New tool homes in on equine lameness

The WCVM is hosting a lameness-focused equine education event for local horse owners on Oct. 30. Photo: Christina Weese.

The WCVM is hosting a lameness-focused equine education event for local horse owners on Oct. 30. Photo: Christina Weese.

Whether their patient is a high performance equine athlete or a beloved pony, veterinarians at the Western College of Veterinary Medicine (WCVM) have access to a full range of technologies that can help diagnose equine lameness and pinpoint problems.

A new addition came in August 2015 when the college’s Veterinary Medical Centre acquired a Lameness Locator®, an advanced diagnostic tool that can accurately assess a horse’s movement. The device is about 300 times more sensitive than the human eye and is effective even in comparison to experienced equine surgeons who specialize in lameness.

Consisting of two small accelerometers and a gyroscope, the sensors are placed on the horse’s head, right front pastern and its croup (highest point of the hindquarters). The machines then pick up any asymmetry in the horse’s movement and send the information to a smart tablet. Computer software on the tablet assembles data about the horse’s specific lameness.

This all happens within minutes – in about 25 strides the machine can acquire enough information to help the clinician properly assess the problem and provide a printout for the owner.

“It’s a really useful and innovative tool,” says Dr. Kate Robinson, an assistant professor in equine field service at the WCVM.

The system has already been used in the field to help clinicians assess complex cases such as lameness in multiple limbs. It can detect which limb is most lame and whether it might be a true problem — or a result of the horse compensating for injury in one leg. The equipment is also especially useful for picking up subtle problems.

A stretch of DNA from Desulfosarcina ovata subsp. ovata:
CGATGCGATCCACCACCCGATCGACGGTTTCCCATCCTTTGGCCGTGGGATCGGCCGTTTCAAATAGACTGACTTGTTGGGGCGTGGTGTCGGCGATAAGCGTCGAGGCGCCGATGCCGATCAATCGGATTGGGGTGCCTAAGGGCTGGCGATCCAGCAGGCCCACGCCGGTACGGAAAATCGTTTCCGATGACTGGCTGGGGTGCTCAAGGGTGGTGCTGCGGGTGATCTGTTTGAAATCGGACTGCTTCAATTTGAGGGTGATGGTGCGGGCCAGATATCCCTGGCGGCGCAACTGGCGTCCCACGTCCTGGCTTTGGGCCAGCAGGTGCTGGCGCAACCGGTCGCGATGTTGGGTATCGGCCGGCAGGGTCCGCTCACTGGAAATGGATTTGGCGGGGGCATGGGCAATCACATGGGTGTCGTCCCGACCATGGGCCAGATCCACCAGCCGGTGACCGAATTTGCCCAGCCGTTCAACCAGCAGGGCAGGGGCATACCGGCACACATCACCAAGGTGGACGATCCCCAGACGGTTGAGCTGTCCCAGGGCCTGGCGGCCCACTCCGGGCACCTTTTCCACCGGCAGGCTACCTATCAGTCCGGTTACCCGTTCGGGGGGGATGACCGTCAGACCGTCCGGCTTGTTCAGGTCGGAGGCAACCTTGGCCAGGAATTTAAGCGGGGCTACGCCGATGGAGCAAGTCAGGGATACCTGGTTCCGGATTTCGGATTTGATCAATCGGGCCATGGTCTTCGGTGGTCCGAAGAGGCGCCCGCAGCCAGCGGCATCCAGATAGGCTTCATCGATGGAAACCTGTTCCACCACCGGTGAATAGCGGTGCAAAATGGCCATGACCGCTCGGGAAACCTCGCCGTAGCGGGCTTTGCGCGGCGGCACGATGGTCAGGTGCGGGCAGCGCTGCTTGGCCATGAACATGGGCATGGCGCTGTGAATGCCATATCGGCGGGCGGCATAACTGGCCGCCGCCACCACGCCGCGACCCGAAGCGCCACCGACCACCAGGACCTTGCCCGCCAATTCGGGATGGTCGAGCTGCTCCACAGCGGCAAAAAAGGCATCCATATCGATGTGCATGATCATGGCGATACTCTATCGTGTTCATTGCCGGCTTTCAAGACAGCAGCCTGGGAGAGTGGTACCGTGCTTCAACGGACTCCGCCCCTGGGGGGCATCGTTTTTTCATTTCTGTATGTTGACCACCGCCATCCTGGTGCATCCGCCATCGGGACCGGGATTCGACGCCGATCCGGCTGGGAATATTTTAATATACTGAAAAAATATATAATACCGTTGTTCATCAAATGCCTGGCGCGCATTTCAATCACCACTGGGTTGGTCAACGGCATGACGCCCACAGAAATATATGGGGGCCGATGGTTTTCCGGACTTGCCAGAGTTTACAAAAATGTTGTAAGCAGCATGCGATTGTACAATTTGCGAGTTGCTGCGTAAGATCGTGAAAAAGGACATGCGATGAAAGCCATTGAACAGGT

“Certainly the other application where it can really come in handy is in the high end performance horse, where maybe even to the human eye there isn’t a discernable lameness, but the rider can feel that the horse is moving differently,” says Robinson, who is using the locator for her current research on heel pain in horses.

The tool is just one in a stable of advanced diagnostic technologies available at the WCVM’s Veterinary Medical Centre where horse owners have access to digital radiography, magnetic resonance imaging, computed tomography and nuclear scintigraphy (bone scanning). The centre’s surgical team also provides a range of orthopedic surgical procedures for horses.

Later this month, horse owners can see a Lameness Locator® in action and help clinicians work through a case during an equine education afternoon at the WCVM’s Ryan/Dubé Equine Performance Centre. Organized by the college’s Equine Health Research Fund, the free public event takes place from 2:30 to 5 p.m. on Friday, Oct. 30 (RSVP to by Oct. 23).


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